Conclusion

A detailed analysis of the existing construction methods showed some flaws in applying the construction of plane anamorphoses to the creation of 3D models.

The experimental method and geometrical solving of the construction of a 3D model of catoptric anamorphosis, in respect to a mirror surface—vertical rotating cylinder—as well as on the basis of specific points, resulted in models of the cube and octahedron anamorphoses.

For the definition of anamorphosis, it is necessary to have both a virtual object, positioned between the tangent planes of a cylinder that contains a viewpoint, as well as specific points and sections of that virtual object.

For achieving free-form anamorphosis, it is practical to use the isohypse points of that free form, that is, its horizontal sections. In this respect, each isohypse has its anamorphosis, and their union is an anamorphosis of that free form. A form achieved in this way will play a significant role in the practical realisation of a model of anamorphosis.

Analysis of the change in the form of anamorphosis, in respect to the change of different parameters, led to the conclusion that the greatest influence on the appearance of the anamorphosis, in addition to the ratio between the mirror size and the virtual object, is the position of the principal optical axis.

Throughout this study, all of the examples indicated the various potential applications of anamorphosis, whereby its five functions are emphasised: aesthetic, utilitarian, marketing, communication and energy efficiency.

Footnotes

  1. 1.

    Beside cylindrical mirror anamorphosis in plane (Baltrušaitis 2004; Hamngren 1981; Hickin 1992; Hunt et al. 2000; Heeke 2003) “a general procedure for the construction of mirror anamorphoses” has also been published (De Comité 2010).

  2. 2.

    In the interview Jonty Hurwitz explains that he used software to create 3D anamorphosis http://www.youtube.com/watch?v=KcTp5Q3-8Ng (accessed 15 August 2013). De Comité (2011: 33) used a chain of software and programming languages to make the spherical mirror anamorphosis and Soddu (2010: 39) designed the software for cylindrical mirror plane anamorphosis.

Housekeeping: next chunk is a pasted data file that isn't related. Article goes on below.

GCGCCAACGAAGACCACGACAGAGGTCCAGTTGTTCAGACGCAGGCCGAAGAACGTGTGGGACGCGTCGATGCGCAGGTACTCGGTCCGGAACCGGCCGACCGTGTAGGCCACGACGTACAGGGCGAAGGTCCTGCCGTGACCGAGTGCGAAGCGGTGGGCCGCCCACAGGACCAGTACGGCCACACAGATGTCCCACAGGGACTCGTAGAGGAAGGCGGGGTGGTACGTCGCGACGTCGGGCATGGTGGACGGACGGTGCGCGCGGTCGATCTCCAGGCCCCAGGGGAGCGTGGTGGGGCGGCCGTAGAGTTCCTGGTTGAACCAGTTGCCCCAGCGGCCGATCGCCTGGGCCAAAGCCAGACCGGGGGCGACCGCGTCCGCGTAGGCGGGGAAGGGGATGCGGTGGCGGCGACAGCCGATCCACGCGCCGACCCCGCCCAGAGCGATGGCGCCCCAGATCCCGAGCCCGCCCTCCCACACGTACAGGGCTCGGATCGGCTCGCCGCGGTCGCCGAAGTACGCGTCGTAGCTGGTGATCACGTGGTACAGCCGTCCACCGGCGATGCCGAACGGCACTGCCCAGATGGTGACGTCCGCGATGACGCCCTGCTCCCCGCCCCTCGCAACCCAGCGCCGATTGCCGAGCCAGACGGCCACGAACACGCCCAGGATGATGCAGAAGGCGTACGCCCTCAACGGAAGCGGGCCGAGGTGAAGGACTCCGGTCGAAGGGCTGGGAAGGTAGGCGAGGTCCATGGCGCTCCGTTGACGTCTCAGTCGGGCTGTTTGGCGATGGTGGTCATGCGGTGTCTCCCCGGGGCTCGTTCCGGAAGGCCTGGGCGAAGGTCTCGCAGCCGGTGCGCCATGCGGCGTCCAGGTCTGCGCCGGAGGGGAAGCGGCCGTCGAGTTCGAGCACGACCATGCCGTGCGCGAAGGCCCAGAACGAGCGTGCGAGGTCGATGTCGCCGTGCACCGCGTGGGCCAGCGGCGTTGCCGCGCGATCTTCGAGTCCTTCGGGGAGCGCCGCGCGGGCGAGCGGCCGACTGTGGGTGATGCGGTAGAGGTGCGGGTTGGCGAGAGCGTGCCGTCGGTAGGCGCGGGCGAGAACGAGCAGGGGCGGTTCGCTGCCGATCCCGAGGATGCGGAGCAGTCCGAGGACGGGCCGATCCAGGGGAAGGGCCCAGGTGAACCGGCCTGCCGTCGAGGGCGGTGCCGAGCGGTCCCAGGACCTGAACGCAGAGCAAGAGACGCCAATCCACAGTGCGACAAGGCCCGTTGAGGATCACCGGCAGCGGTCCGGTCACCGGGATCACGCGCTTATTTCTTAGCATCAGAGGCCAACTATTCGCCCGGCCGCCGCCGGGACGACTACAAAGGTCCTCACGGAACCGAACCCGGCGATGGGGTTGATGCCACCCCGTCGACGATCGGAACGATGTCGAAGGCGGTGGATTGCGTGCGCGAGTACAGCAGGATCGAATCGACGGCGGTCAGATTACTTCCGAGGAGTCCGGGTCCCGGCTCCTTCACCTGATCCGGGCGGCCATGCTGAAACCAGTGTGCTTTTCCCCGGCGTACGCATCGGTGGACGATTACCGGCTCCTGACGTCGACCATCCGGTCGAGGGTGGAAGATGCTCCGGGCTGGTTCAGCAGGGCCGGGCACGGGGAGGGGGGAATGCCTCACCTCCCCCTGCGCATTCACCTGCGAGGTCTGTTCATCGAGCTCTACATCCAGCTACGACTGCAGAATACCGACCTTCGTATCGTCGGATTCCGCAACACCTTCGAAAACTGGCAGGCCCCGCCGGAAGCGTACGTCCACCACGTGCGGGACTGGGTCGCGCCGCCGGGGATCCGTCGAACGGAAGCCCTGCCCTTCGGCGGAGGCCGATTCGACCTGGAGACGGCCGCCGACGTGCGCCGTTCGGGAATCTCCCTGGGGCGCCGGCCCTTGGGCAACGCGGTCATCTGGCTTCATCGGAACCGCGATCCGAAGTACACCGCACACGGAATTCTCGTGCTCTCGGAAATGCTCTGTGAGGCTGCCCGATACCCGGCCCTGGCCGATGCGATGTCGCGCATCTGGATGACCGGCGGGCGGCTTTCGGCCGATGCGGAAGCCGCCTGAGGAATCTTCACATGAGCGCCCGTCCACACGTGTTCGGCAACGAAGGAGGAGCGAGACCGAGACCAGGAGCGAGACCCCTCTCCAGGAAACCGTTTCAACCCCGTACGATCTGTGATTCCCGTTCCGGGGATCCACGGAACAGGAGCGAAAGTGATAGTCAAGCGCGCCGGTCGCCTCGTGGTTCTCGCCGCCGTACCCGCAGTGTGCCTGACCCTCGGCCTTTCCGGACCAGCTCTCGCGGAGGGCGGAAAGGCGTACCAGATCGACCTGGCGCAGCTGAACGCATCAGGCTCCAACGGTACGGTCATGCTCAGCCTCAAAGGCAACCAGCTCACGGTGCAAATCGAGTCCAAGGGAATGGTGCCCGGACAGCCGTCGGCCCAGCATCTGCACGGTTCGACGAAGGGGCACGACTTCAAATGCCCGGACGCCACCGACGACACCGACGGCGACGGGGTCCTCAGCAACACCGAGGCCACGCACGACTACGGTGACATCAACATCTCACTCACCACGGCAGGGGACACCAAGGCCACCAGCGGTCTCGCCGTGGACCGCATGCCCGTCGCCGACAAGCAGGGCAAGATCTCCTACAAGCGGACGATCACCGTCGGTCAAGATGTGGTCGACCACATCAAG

3. 3.

    The point of illumination for a caustic. Wolfram Mathworld, http://mathworld.wolfram.com/Catacaustic.html (accessed 15 August 2013).

  4. 4.

    An epicycloid, the trajectory of the circle point, which without slipping rolls around the second circle, is the catacaustic curve that emanates as an envelope of rays reflected off the circle.

  5. 5.

    Geometrical optics is based on the four fundamental laws: the law of rectilinear propagation of light; the law of the independence of light propagation; the law of light reflection; and the law of light refraction, of which the former three relate to mirrors and are included in the experiment.

  6. 6.

    It is determined by the view ray A, A1, O and A2.

  7. 7.

    The principal optical axis is a line that passes through mirror vertex T (the most convex, or most concave, point) and the centre of the curvature of the base circle S (Fig. 15).

  8. 8.

    Hand anamorphosis, Rejuvenation, Copper and Chrome | 60 × 60 × 45 cm, 2008, http://www.jontyhurwitz.com/rejuvenation#e-8.

  9. 9.

    The case study, conducted at the University of Applied Sciences in Germany, analyses in details, by simulation and experiments, catacaustic effects produced by the sunlight reflected from some curved façades. (Vollmer and Möllmann 2012).

Notes

Acknowledgments

Authors express their gratitude to the Ministry of Science and Technological Development of the Republic of Serbia, for supporting our research, which is the part of the project No. TP 36008 entitled: Development and application of scientific methods in design and building of high-economic structural systems by application of new technologies.

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Copyright information

© Kim Williams Books, Turin 2015

Authors and Affiliations

  1. 1.Department of Mathematics, Physics and Descriptive Geometry, Faculty of Civil EngineeringUniversity of BelgradeBelgradeSerbia
  2. 2.BelgradeSerbia
  3. 3.Department of Applied Graphics, Faculty of Applied ArtsUniversity of Arts in BelgradeBelgradeSerbia
  4. 4.BelgradeSerbia